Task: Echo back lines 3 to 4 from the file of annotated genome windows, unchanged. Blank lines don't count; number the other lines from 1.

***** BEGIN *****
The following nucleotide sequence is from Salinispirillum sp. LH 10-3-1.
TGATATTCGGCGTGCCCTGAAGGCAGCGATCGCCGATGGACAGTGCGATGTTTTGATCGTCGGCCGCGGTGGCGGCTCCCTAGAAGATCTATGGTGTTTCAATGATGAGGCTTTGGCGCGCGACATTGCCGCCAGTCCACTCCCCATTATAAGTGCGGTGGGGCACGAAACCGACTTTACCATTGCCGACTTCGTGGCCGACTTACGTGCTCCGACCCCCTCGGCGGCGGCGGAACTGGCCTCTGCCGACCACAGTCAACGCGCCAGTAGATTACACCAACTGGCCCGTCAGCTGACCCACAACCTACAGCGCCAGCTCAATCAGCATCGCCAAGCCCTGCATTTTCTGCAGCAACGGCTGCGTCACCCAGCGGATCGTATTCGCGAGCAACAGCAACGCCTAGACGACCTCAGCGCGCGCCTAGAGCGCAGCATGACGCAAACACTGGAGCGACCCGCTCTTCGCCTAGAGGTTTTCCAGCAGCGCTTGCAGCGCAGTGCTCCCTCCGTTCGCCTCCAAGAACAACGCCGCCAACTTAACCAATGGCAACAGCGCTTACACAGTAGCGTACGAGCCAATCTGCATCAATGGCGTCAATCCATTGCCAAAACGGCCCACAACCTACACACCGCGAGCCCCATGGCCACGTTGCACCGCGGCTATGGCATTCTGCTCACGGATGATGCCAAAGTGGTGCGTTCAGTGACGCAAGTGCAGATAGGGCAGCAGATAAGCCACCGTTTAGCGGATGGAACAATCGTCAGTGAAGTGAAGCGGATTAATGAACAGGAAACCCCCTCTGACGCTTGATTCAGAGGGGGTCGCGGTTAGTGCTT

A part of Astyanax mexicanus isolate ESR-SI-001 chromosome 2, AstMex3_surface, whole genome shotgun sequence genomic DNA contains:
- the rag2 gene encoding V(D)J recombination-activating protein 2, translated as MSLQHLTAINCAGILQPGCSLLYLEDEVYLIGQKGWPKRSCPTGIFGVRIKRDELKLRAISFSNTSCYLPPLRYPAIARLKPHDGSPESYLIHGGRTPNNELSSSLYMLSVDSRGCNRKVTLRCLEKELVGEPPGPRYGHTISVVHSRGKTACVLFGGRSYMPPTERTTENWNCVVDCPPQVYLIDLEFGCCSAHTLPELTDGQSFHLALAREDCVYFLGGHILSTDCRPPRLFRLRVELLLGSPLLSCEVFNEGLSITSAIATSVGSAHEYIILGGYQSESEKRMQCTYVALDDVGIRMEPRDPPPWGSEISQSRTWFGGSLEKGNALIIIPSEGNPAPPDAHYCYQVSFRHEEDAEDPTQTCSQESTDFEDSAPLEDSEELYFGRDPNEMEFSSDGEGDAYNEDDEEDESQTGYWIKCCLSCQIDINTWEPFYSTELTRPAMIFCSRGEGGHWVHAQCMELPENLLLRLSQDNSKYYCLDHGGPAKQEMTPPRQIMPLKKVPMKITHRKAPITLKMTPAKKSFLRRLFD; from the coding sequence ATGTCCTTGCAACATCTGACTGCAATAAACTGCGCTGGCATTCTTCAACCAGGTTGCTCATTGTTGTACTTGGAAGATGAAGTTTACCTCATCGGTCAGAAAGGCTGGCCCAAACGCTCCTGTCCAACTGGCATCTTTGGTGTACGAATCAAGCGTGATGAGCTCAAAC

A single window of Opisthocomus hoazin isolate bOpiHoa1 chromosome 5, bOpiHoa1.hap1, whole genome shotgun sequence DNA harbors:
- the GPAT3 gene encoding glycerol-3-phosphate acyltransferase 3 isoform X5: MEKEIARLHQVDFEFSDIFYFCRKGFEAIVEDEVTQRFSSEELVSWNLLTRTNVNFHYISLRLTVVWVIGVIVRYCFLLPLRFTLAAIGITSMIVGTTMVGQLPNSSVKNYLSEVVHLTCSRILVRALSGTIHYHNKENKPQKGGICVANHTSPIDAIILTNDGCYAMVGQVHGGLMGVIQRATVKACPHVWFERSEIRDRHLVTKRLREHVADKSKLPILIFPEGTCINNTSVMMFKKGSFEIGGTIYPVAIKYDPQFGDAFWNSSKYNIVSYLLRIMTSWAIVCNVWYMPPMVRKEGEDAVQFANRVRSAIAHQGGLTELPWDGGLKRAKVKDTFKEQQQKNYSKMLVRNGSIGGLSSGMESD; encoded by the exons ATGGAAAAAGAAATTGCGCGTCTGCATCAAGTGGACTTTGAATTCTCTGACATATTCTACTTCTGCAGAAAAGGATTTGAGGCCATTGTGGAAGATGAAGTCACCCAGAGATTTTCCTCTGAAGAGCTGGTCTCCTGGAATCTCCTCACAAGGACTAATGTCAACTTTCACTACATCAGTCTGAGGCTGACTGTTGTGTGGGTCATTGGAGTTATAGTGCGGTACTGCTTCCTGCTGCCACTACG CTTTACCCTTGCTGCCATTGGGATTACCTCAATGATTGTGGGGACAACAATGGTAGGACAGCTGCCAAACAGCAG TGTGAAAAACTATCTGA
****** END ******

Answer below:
A part of Astyanax mexicanus isolate ESR-SI-001 chromosome 2, AstMex3_surface, whole genome shotgun sequence genomic DNA contains:
- the rag2 gene encoding V(D)J recombination-activating protein 2, translated as MSLQHLTAINCAGILQPGCSLLYLEDEVYLIGQKGWPKRSCPTGIFGVRIKRDELKLRAISFSNTSCYLPPLRYPAIARLKPHDGSPESYLIHGGRTPNNELSSSLYMLSVDSRGCNRKVTLRCLEKELVGEPPGPRYGHTISVVHSRGKTACVLFGGRSYMPPTERTTENWNCVVDCPPQVYLIDLEFGCCSAHTLPELTDGQSFHLALAREDCVYFLGGHILSTDCRPPRLFRLRVELLLGSPLLSCEVFNEGLSITSAIATSVGSAHEYIILGGYQSESEKRMQCTYVALDDVGIRMEPRDPPPWGSEISQSRTWFGGSLEKGNALIIIPSEGNPAPPDAHYCYQVSFRHEEDAEDPTQTCSQESTDFEDSAPLEDSEELYFGRDPNEMEFSSDGEGDAYNEDDEEDESQTGYWIKCCLSCQIDINTWEPFYSTELTRPAMIFCSRGEGGHWVHAQCMELPENLLLRLSQDNSKYYCLDHGGPAKQEMTPPRQIMPLKKVPMKITHRKAPITLKMTPAKKSFLRRLFD; from the coding sequence ATGTCCTTGCAACATCTGACTGCAATAAACTGCGCTGGCATTCTTCAACCAGGTTGCTCATTGTTGTACTTGGAAGATGAAGTTTACCTCATCGGTCAGAAAGGCTGGCCCAAACGCTCCTGTCCAACTGGCATCTTTGGTGTACGAATCAAGCGTGATGAGCTCAAAC